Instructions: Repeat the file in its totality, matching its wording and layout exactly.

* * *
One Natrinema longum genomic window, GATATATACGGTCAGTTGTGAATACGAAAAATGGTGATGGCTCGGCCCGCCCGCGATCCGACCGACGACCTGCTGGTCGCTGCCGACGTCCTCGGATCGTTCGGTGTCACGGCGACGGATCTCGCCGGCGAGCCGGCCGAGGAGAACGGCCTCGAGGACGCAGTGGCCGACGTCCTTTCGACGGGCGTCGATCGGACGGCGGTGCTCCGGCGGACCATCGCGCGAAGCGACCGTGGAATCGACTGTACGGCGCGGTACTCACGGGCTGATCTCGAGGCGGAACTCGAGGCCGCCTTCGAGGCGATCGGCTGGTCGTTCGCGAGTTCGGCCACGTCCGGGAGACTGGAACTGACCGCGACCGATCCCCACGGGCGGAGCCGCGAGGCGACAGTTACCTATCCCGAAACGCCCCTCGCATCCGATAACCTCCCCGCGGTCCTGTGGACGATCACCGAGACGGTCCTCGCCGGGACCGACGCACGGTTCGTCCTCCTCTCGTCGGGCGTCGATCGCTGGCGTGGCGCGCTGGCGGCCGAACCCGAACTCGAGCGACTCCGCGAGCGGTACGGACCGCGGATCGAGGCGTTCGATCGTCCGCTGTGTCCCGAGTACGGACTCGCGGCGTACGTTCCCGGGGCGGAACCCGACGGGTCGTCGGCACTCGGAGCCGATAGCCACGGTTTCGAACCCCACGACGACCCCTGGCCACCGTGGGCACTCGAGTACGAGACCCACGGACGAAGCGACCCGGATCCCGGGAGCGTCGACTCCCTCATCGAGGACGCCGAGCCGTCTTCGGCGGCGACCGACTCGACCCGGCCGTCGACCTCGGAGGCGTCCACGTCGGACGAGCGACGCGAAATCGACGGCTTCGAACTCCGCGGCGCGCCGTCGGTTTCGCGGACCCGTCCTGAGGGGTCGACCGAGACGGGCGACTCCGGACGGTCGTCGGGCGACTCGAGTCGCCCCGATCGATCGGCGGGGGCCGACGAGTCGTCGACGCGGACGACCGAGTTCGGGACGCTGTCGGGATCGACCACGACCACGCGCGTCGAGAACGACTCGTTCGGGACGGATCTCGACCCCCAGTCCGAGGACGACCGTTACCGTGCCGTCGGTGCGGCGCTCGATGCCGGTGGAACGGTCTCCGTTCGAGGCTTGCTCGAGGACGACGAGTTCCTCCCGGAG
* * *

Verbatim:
One Natrinema longum genomic window, GATATATACGGTCAGTTGTGAATACGAAAAATGGTGATGGCTCGGCCCGCCCGCGATCCGACCGACGACCTGCTGGTCGCTGCCGACGTCCTCGGATCGTTCGGTGTCACGGCGACGGATCTCGCCGGCGAGCCGGCCGAGGAGAACGGCCTCGAGGACGCAGTGGCCGACGTCCTTTCGACGGGCGTCGATCGGACGGCGGTGCTCCGGCGGACCATCGCGCGAAGCGACCGTGGAATCGACTGTACGGCGCGGTACTCACGGGCTGATCTCGAGGCGGAACTCGAGGCCGCCTTCGAGGCGATCGGCTGGTCGTTCGCGAGTTCGGCCACGTCCGGGAGACTGGAACTGACCGCGACCGATCCCCACGGGCGGAGCCGCGAGGCGACAGTTACCTATCCCGAAACGCCCCTCGCATCCGATAACCTCCCCGCGGTCCTGTGGACGATCACCGAGACGGTCCTCGCCGGGACCGACGCACGGTTCGTCCTCCTCTCGTCGGGCGTCGATCGCTGGCGTGGCGCGCTGGCGGCCGAACCCGAACTCGAGCGACTCCGCGAGCGGTACGGACCGCGGATCGAGGCGTTCGATCGTCCGCTGTGTCCCGAGTACGGACTCGCGGCGTACGTTCCCGGGGCGGAACCCGACGGGTCGTCGGCACTCGGAGCCGATAGCCACGGTTTCGAACCCCACGACGACCCCTGGCCACCGTGGGCACTCGAGTACGAGACCCACGGACGAAGCGACCCGGATCCCGGGAGCGTCGACTCCCTCATCGAGGACGCCGAGCCGTCTTCGGCGGCGACCGACTCGACCCGGCCGTCGACCTCGGAGGCGTCCACGTCGGACGAGCGACGCGAAATCGACGGCTTCGAACTCCGCGGCGCGCCGTCGGTTTCGCGGACCCGTCCTGAGGGGTCGACCGAGACGGGCGACTCCGGACGGTCGTCGGGCGACTCGAGTCGCCCCGATCGATCGGCGGGGGCCGACGAGTCGTCGACGCGGACGACCGAGTTCGGGACGCTGTCGGGATCGACCACGACCACGCGCGTCGAGAACGACTCGTTCGGGACGGATCTCGACCCCCAGTCCGAGGACGACCGTTACCGTGCCGTCGGTGCGGCGCTCGATGCCGGTGGAACGGTCTCCGTTCGAGGCTTGCTCGAGGACGACGAGTTCCTCCCGGAG